NADRA Code Update

May 8th, 2019

Notes from NADRA’s Code Committee Chair, Mark Guthrie:

Building codes are always going to play a critical part in the safety, growth and public perception of our industry.  NADRA recognizes this and has been dedicating an increasing amount of time and resources to better understanding and shaping the codes that we all must build to and live by.   A big part of this is our preparation and attendance at the ICC Code Hearings.

Last week, I attended the hearings along with our Technical Advisor Glenn Mathewson.  We spoke on behalf of NADRA, both “for” and “against” code proposals that have the potential to impact our future. In most cases, we were able to gain the support of the voting committee on the codes that we felt best represented the position of NADRA – safer decks built to reasonable, fact-based standards of construction.  

Other than the individual code items that we spoke to, the biggest win in my mind was that NADRA came away from this meeting as a more recognized and respected voice in a room full of the most influential and credentialed building industry professionals.  Glenn was well prepared to state our case supported by facts and passion on our behalf and it was recognized.

What follows are Glenn’s notes on the meetings.  It’s a great rundown of what we can look forward to in future codes and how to shape it with your help.  It’s well worth the read.

Update from Glenn Mathewson:

Last week, I had the honor of attending and speaking on behalf of NADRA at the International Code Council Committee Action Hearing for the creation of the 2021 International Residential Code.  

These hearings ran from 8am to 7pm, with every code topic imaginable being scrutinized, debated and voted on throughout the week.  Deck-specific proposals were scattered between more general ones. Keep in mind that many features inside a home, like stairs for instance, are also an important part of decks.  However, many proponents of change don’t necessarily realize how their proposals may impact our industry. I was there to consider and react to these, ready to defend the interests of our membership while still focusing on the deck related changes we had prepared for.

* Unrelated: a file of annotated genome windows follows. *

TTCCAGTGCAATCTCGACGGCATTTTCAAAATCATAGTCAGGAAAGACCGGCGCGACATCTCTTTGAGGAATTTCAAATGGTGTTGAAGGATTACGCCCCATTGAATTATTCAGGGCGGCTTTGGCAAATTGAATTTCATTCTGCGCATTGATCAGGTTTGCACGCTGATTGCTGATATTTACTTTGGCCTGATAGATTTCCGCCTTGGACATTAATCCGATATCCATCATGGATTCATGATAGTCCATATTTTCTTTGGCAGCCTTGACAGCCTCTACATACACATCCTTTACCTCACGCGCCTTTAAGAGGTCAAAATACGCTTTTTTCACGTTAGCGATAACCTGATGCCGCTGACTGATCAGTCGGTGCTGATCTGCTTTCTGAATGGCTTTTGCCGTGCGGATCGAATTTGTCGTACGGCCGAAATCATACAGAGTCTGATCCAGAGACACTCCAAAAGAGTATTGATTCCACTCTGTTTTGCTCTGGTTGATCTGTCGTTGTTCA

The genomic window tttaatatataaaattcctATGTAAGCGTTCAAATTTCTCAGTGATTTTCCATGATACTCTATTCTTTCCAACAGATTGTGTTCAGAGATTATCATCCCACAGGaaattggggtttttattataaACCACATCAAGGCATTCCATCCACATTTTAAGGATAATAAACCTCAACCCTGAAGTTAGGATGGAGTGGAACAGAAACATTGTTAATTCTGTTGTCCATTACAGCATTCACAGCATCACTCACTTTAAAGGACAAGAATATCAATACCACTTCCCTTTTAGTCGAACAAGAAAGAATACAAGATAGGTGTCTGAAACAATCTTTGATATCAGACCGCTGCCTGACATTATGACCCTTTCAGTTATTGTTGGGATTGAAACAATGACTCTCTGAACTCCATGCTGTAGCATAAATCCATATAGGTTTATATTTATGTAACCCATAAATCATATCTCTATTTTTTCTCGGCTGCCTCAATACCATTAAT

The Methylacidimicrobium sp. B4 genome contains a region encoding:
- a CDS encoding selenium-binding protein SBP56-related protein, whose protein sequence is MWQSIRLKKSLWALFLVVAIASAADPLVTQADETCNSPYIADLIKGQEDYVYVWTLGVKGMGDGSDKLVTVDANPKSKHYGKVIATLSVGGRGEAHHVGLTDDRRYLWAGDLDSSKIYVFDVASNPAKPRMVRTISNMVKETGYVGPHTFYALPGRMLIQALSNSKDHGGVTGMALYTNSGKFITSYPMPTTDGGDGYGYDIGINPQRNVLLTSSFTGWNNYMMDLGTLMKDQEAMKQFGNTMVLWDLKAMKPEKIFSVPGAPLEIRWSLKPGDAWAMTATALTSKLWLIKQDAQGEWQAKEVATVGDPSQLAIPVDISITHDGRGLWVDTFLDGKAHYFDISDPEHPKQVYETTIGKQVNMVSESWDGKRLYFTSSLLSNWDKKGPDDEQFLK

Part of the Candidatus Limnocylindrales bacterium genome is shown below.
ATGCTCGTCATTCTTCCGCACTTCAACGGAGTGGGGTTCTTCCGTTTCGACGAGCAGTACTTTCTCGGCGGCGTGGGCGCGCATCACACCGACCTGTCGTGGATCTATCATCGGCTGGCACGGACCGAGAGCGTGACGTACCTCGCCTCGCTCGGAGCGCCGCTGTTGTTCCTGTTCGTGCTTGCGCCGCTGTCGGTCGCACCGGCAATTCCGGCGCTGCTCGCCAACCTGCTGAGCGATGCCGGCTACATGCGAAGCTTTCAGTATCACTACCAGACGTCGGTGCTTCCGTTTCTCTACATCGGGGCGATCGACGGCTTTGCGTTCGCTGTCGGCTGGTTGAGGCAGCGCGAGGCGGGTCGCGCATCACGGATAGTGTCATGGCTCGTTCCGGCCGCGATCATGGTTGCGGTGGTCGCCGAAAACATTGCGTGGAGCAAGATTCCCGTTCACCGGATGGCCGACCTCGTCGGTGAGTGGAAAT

The code hearing process can be a little confusing but worth a quick explanation.  A volunteer committee of varied professionals at this stage considered testimony for and against the more than 300 modification proposals.   Their majority vote for approval or disapproval then set in motion the next phase where the public can submit changes to these proposals. All proposals that receive a public comment for modification will be deliberated again in the Final Action Hearings in October like last week’s meeting.  However, this time the final vote will be made by governmental ICC members made up mostly of local code officials from around the country.

There is still more work that needs to be done whether you agreed or disagreed with the votes taken last week.  A modification to a proposal that was approved by the committee only now requires a majority vote to become 2021 code.  To turn over a committee disapproval takes a 2/3rd majority. So, if you don’t agree with the committees vote this time, you better submit a public comment to help sway sentiment at the final hearings.  

Here is a rundown of the more significant deck-related proposals and what the committee felt about them:

RB46 & RB47 were the work of many in trying to separate guards and handrails into their own rows in the minimum live load table, and to better identify the loading direction that must be resisted.  Currently both must resist loads in all possible directions. Argument was delivered that a guard is for fall protection off an elevated floor surface and thus should not be required to be designed to support the same loads pulling back in toward the deck as those pushing out over the edge.  The committee disagreed and this one was a half win. Handrails and guards were split on the table, but the loading direction was unchanged. This is still a good first step that will allow future work to better identify the loads they must each resist.

RB50 was a serious proposal suggesting that all decks be built to a minimum 60 psf live load, rather than the current 40 psf.  However, to achieve this, the proposal required a using the 70 psf snow load tables in a different proposal by NADRA and the Deck Code Coalition (DCC).  Luckily, after much deliberation, the committee decided this was not appropriate and the proposal was disapproved. After the decision, I reached out to the proponent and invited them to discuss their concerns in deck live loads with us.  There are many with ideas and experience in decks and they cannot be dismissed. NADRA stands by collaboration as the only way to appropriately develop the future codes of our industry.

RB106 suggested a strict method of constructing stairs, including stringer cuts, spans and spacing, securing to a concrete landing, and details for connecting the stairs at the top.  The proposal is not a surprise, as the absence structural code provisions for how to build stairs is well known. However, the suggestions in RB106 just didn’t represent very much flexibility and needed more work.  We spoke against this proposal and it was disapproved.

There were many other proposals with minor impacts that we spoke to in support and opposition, and in nearly all cases the committee voted in the manner we had hoped.  On the last full day of testimony, the proposals that NADRA and the DCC have spent months developing were heard.